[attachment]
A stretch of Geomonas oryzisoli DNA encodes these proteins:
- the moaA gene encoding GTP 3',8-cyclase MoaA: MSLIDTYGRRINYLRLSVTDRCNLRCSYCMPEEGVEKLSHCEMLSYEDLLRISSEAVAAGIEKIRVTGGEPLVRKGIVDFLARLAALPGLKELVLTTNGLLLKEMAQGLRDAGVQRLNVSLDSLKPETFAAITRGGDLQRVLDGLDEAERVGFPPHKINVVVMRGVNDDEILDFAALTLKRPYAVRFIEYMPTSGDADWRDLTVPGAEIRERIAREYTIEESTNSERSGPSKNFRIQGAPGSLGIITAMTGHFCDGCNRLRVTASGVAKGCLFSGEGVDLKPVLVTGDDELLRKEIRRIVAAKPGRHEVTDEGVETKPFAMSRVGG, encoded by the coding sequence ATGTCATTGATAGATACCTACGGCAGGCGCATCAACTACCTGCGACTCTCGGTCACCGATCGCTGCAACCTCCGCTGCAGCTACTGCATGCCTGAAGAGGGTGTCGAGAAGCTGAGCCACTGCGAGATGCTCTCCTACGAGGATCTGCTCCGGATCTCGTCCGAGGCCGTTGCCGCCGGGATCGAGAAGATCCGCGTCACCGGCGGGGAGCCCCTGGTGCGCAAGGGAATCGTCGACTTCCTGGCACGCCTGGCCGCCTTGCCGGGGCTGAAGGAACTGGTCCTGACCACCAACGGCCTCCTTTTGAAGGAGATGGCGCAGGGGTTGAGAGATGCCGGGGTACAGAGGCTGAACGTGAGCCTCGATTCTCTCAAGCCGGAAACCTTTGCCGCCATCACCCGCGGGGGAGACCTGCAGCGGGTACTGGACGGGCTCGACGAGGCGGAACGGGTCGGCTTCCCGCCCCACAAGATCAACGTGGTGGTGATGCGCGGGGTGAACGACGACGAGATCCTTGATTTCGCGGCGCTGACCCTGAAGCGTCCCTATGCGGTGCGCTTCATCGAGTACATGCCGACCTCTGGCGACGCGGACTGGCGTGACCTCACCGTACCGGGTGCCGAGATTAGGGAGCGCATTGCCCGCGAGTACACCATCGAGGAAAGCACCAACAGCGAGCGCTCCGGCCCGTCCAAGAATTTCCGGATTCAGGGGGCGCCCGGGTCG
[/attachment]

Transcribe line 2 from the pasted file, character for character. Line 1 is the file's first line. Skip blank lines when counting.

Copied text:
- the moaA gene encoding GTP 3',8-cyclase MoaA: MSLIDTYGRRINYLRLSVTDRCNLRCSYCMPEEGVEKLSHCEMLSYEDLLRISSEAVAAGIEKIRVTGGEPLVRKGIVDFLARLAALPGLKELVLTTNGLLLKEMAQGLRDAGVQRLNVSLDSLKPETFAAITRGGDLQRVLDGLDEAERVGFPPHKINVVVMRGVNDDEILDFAALTLKRPYAVRFIEYMPTSGDADWRDLTVPGAEIRERIAREYTIEESTNSERSGPSKNFRIQGAPGSLGIITAMTGHFCDGCNRLRVTASGVAKGCLFSGEGVDLKPVLVTGDDELLRKEIRRIVAAKPGRHEVTDEGVETKPFAMSRVGG, encoded by the coding sequence ATGTCATTGATAGATACCTACGGCAGGCGCATCAACTACCTGCGACTCTCGGTCACCGATCGCTGCAACCTCCGCTGCAGCTACTGCATGCCTGAAGAGGGTGTCGAGAAGCTGAGCCACTGCGAGATGCTCTCCTACGAGGATCTGCTCCGGATCTCGTCCGAGGCCGTTGCCGCCGGGATCGAGAAGATCCGCGTCACCGGCGGGGAGCCCCTGGTGCGCAAGGGAATCGTCGACTTCCTGGCACGCCTGGCCGCCTTGCCGGGGCTGAAGGAACTGGTCCTGACCACCAACGGCCTCCTTTTGAAGGAGATGGCGCAGGGGTTGAGAGATGCCGGGGTACAGAGGCTGAACGTGAGCCTCGATTCTCTCAAGCCGGAAACCTTTGCCGCCATCACCCGCGGGGGAGACCTGCAGCGGGTACTGGACGGGCTCGACGAGGCGGAACGGGTCGGCTTCCCGCCCCACAAGATCAACGTGGTGGTGATGCGCGGGGTGAACGACGACGAGATCCTTGATTTCGCGGCGCTGACCCTGAAGCGTCCCTATGCGGTGCGCTTCATCGAGTACATGCCGACCTCTGGCGACGCGGACTGGCGTGACCTCACCGTACCGGGTGCCGAGATTAGGGAGCGCATTGCCCGCGAGTACACCATCGAGGAAAGCACCAACAGCGAGCGCTCCGGCCCGTCCAAGAATTTCCGGATTCAGGGGGCGCCCGGGTCG